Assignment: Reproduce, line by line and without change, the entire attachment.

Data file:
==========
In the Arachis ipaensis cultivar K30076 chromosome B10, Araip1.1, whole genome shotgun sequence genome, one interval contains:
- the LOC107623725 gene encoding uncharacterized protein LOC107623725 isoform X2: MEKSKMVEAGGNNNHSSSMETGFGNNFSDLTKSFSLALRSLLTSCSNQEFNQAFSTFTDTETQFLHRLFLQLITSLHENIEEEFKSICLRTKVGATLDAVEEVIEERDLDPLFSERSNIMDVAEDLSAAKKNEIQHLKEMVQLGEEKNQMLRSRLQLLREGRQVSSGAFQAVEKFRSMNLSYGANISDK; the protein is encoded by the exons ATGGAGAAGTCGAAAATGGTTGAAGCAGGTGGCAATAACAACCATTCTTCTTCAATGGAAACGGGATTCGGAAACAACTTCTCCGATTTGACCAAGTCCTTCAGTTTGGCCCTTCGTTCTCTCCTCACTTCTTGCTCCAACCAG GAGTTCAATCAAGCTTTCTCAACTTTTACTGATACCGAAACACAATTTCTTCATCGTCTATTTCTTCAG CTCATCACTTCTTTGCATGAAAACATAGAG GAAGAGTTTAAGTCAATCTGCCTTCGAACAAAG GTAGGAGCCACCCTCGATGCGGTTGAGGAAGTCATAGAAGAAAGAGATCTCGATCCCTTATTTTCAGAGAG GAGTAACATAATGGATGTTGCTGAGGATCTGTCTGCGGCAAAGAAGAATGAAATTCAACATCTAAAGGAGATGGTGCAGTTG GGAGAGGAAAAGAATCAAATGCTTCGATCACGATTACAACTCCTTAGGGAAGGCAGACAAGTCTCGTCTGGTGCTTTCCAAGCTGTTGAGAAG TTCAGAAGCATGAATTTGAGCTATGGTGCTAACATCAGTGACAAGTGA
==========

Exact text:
In the Arachis ipaensis cultivar K30076 chromosome B10, Araip1.1, whole genome shotgun sequence genome, one interval contains:
- the LOC107623725 gene encoding uncharacterized protein LOC107623725 isoform X2: MEKSKMVEAGGNNNHSSSMETGFGNNFSDLTKSFSLALRSLLTSCSNQEFNQAFSTFTDTETQFLHRLFLQLITSLHENIEEEFKSICLRTKVGATLDAVEEVIEERDLDPLFSERSNIMDVAEDLSAAKKNEIQHLKEMVQLGEEKNQMLRSRLQLLREGRQVSSGAFQAVEKFRSMNLSYGANISDK; the protein is encoded by the exons ATGGAGAAGTCGAAAATGGTTGAAGCAGGTGGCAATAACAACCATTCTTCTTCAATGGAAACGGGATTCGGAAACAACTTCTCCGATTTGACCAAGTCCTTCAGTTTGGCCCTTCGTTCTCTCCTCACTTCTTGCTCCAACCAG GAGTTCAATCAAGCTTTCTCAACTTTTACTGATACCGAAACACAATTTCTTCATCGTCTATTTCTTCAG CTCATCACTTCTTTGCATGAAAACATAGAG GAAGAGTTTAAGTCAATCTGCCTTCGAACAAAG GTAGGAGCCACCCTCGATGCGGTTGAGGAAGTCATAGAAGAAAGAGATCTCGATCCCTTATTTTCAGAGAG GAGTAACATAATGGATGTTGCTGAGGATCTGTCTGCGGCAAAGAAGAATGAAATTCAACATCTAAAGGAGATGGTGCAGTTG GGAGAGGAAAAGAATCAAATGCTTCGATCACGATTACAACTCCTTAGGGAAGGCAGACAAGTCTCGTCTGGTGCTTTCCAAGCTGTTGAGAAG TTCAGAAGCATGAATTTGAGCTATGGTGCTAACATCAGTGACAAGTGA